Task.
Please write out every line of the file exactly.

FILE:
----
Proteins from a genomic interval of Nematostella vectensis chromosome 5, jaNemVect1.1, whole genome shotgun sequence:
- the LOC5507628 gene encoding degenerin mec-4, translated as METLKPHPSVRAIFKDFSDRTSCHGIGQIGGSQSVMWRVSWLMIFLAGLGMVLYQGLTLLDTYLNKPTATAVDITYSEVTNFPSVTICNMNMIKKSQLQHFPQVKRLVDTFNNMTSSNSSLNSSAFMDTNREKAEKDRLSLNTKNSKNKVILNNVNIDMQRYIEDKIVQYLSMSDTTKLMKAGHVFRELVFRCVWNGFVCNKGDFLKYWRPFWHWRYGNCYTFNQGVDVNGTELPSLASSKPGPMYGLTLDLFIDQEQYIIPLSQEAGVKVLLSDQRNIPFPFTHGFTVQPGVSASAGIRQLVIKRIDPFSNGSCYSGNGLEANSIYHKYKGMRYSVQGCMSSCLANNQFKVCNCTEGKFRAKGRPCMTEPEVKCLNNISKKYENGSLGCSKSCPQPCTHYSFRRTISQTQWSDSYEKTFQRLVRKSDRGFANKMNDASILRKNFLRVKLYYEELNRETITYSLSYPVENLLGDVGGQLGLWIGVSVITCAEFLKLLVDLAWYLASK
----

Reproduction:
Proteins from a genomic interval of Nematostella vectensis chromosome 5, jaNemVect1.1, whole genome shotgun sequence:
- the LOC5507628 gene encoding degenerin mec-4, translated as METLKPHPSVRAIFKDFSDRTSCHGIGQIGGSQSVMWRVSWLMIFLAGLGMVLYQGLTLLDTYLNKPTATAVDITYSEVTNFPSVTICNMNMIKKSQLQHFPQVKRLVDTFNNMTSSNSSLNSSAFMDTNREKAEKDRLSLNTKNSKNKVILNNVNIDMQRYIEDKIVQYLSMSDTTKLMKAGHVFRELVFRCVWNGFVCNKGDFLKYWRPFWHWRYGNCYTFNQGVDVNGTELPSLASSKPGPMYGLTLDLFIDQEQYIIPLSQEAGVKVLLSDQRNIPFPFTHGFTVQPGVSASAGIRQLVIKRIDPFSNGSCYSGNGLEANSIYHKYKGMRYSVQGCMSSCLANNQFKVCNCTEGKFRAKGRPCMTEPEVKCLNNISKKYENGSLGCSKSCPQPCTHYSFRRTISQTQWSDSYEKTFQRLVRKSDRGFANKMNDASILRKNFLRVKLYYEELNRETITYSLSYPVENLLGDVGGQLGLWIGVSVITCAEFLKLLVDLAWYLASK